• to specify the "multipart='true'" CFHttp attribute.
  • --->
  • <cfhttp
  • url="http://swoop/..../cfhttp_catch.cfm"
  • method="POST"
  • useragent="Mozilla/5.0 Gecko/20070309 Firefox/2.0.0.3"
  • result="objHTTP">
  •  
  • <!---
  • Send along a file via the FORM post. This acts the same
  • as a stanard form Input type="file" field and can be
  • handled as such on the "Catch" page.
  • --->
  • <cfhttpparam
  • type="FILE"
  • name="file"
  • file="#ExpandPath( './test.jpg' )#"
  • />
  •  
  • </cfhttp>
  •  
  •  
  • <cfoutput>
  •  
  • <h4>
  • CFHttp Post Result:
  • </h4>
  •  
  • <p>
  • #objHTTP.FileContent#
  • </p>
  •  
  • </cfoutput>

And, here is the cfhttp_catch.cfm code:

  • <!--- Kill extra output. --->
  • <cfsilent>
  •  
  • <!---
  • Param the form fields. Since this data is coming via
  • a CFHTTP "Post" we can operate as if it was a standard
  • form submission.
  • --->
  • <cfparam
  • name="FORM.file"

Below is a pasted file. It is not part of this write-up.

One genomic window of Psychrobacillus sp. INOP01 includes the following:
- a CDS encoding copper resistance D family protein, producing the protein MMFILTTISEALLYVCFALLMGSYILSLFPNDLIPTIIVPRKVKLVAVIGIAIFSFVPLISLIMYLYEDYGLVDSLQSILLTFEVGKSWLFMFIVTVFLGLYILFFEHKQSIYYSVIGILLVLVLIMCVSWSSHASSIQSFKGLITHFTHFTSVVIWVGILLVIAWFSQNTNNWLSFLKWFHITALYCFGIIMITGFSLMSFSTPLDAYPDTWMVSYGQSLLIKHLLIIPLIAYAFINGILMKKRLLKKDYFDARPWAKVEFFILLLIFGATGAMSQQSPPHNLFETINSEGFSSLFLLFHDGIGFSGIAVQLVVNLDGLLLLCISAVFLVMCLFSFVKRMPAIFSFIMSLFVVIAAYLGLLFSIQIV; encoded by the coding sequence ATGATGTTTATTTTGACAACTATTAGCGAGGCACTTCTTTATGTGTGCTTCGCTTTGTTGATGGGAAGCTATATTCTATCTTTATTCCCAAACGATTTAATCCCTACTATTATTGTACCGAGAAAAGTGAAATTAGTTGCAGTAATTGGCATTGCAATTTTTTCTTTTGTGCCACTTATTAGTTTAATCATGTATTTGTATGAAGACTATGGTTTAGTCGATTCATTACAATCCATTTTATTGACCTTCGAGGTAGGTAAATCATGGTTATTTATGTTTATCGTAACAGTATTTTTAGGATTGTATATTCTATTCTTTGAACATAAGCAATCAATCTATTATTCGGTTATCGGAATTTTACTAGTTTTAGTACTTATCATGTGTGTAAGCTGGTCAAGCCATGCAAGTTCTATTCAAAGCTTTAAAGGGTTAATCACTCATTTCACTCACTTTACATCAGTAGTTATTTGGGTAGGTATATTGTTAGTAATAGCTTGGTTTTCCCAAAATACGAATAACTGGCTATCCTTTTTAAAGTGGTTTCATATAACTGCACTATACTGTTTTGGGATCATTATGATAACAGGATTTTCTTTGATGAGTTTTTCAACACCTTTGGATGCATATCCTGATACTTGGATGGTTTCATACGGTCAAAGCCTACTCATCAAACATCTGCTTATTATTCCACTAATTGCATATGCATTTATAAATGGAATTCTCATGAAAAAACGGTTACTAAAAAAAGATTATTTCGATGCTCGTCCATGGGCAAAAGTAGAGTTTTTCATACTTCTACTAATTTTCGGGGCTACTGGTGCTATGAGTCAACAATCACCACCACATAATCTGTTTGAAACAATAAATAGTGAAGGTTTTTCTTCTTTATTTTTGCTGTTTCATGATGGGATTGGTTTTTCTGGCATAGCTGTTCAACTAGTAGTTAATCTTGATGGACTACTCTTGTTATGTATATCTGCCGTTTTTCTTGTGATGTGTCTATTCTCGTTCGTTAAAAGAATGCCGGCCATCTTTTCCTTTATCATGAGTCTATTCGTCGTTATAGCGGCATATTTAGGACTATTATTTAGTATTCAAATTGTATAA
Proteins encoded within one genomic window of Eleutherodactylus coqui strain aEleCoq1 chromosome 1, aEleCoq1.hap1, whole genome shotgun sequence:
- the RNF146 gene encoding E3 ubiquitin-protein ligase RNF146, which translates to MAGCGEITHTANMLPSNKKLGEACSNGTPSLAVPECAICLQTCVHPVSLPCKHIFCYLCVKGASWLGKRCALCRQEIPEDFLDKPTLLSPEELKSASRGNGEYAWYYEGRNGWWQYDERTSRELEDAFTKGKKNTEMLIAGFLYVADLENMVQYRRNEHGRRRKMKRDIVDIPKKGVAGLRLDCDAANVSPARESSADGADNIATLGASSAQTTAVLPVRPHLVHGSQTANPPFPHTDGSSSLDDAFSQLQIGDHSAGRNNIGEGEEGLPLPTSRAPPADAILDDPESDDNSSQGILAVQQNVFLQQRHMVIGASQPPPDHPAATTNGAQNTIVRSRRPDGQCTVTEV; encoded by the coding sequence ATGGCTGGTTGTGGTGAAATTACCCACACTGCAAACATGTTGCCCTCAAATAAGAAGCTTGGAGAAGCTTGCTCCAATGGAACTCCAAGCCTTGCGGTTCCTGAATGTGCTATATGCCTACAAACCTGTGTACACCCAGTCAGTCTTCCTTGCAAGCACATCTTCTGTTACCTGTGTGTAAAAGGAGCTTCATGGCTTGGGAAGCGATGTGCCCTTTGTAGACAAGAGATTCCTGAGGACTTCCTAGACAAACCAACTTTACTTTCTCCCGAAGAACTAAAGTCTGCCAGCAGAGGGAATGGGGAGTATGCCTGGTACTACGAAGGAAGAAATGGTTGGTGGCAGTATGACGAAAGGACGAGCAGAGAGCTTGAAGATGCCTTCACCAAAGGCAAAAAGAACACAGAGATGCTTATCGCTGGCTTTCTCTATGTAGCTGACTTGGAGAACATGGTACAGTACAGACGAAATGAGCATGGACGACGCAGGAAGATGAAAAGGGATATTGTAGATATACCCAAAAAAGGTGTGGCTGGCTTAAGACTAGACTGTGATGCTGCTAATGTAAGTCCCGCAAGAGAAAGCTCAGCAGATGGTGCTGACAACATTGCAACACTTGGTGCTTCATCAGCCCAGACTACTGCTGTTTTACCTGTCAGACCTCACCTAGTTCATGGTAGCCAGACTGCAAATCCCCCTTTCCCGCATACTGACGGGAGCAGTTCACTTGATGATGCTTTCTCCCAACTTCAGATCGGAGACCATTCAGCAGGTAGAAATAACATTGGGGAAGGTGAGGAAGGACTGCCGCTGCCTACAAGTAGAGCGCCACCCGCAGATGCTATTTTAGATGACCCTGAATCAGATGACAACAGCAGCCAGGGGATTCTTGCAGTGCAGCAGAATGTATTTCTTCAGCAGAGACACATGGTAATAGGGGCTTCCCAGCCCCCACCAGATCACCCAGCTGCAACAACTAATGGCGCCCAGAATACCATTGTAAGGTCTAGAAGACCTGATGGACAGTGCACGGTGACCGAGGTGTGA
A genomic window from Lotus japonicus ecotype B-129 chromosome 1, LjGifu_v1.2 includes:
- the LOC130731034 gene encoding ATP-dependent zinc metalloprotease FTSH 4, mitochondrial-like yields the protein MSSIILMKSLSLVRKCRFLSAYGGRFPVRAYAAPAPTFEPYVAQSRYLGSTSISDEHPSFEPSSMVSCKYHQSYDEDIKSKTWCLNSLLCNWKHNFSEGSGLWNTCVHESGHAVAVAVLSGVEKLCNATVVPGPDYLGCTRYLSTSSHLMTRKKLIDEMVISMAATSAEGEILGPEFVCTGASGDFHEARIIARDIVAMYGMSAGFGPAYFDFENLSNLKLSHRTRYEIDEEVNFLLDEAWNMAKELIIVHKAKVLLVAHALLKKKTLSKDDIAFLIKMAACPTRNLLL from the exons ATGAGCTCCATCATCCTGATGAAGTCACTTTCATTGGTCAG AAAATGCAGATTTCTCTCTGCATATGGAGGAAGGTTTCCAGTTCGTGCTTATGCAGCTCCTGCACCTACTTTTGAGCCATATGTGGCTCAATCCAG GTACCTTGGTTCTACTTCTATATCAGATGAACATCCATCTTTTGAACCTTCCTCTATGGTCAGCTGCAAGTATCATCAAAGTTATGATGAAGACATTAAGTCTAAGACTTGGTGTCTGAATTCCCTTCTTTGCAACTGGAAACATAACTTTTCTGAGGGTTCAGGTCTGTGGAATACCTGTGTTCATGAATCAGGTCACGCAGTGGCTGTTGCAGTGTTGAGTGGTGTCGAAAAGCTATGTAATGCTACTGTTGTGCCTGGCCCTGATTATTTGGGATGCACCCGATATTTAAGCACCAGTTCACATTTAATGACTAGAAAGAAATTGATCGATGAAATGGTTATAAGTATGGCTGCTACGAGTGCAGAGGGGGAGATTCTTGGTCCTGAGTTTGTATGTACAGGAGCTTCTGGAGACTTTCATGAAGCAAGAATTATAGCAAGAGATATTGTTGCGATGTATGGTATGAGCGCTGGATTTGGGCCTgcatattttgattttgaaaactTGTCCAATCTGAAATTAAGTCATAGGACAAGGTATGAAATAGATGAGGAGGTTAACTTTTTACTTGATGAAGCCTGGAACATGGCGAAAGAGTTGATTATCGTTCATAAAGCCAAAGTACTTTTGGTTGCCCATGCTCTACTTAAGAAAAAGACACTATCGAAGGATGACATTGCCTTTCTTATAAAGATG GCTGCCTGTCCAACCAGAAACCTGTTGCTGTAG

• type="string"
  • default=""
  • />
  •  
  •  
  • <!--- Try to upload the file. --->
  • <cftry>
  •  
  • <!---
  • Upload the file. When defining the CFFile, we can
  • treat the posted file as if it was submitted via a
  • standard File Input (since it was posted as a FILE
  • using CFHttpParam).
  • --->
  • <cffile
  • action="UPLOAD"
  • filefield="file"
  • destination="#ExpandPath( './files/' )#"
  • nameconflict="MAKEUNIQUE"
  • />
  •  
  •  
  • <!---
  • Echo back the name of the file as it has been
  • saved to the server.
  • --->
  • <cfcontent
  • type="text/plain"
  • variable="#ToBinary( ToBase64( CFFILE.ServerFile ) )#"
  • />
  •  
  •  
  • <!---
  • Catch any errors that were thrown during the
  • file upload.
  • --->
  • <cfcatch>
  •  
  • <!--- Echo back the error message. --->
  • <cfcontent
  • type="text/plain"
  • variable="#ToBinary( ToBase64( CFCATCH.Message ) )#"
  • />
  •  
  • </cfcatch>
  • </cftry>